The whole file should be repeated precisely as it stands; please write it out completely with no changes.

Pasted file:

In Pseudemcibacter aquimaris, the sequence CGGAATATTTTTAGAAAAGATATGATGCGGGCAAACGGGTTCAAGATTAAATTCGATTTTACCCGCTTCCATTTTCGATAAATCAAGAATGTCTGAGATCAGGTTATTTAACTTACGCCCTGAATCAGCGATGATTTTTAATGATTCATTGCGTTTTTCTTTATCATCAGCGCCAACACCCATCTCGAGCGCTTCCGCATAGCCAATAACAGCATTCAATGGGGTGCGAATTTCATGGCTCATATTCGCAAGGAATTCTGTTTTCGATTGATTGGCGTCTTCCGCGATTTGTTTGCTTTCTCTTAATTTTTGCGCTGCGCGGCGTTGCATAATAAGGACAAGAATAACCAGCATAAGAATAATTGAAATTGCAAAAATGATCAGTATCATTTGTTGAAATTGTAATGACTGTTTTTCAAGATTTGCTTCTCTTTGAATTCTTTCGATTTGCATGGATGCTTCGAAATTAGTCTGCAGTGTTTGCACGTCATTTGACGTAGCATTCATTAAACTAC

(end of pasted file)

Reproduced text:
In Pseudemcibacter aquimaris, the sequence CGGAATATTTTTAGAAAAGATATGATGCGGGCAAACGGGTTCAAGATTAAATTCGATTTTACCCGCTTCCATTTTCGATAAATCAAGAATGTCTGAGATCAGGTTATTTAACTTACGCCCTGAATCAGCGATGATTTTTAATGATTCATTGCGTTTTTCTTTATCATCAGCGCCAACACCCATCTCGAGCGCTTCCGCATAGCCAATAACAGCATTCAATGGGGTGCGAATTTCATGGCTCATATTCGCAAGGAATTCTGTTTTCGATTGATTGGCGTCTTCCGCGATTTGTTTGCTTTCTCTTAATTTTTGCGCTGCGCGGCGTTGCATAATAAGGACAAGAATAACCAGCATAAGAATAATTGAAATTGCAAAAATGATCAGTATCATTTGTTGAAATTGTAATGACTGTTTTTCAAGATTTGCTTCTCTTTGAATTCTTTCGATTTGCATGGATGCTTCGAAATTAGTCTGCAGTGTTTGCACGTCATTTGACGTAGCATTCATTAAACTAC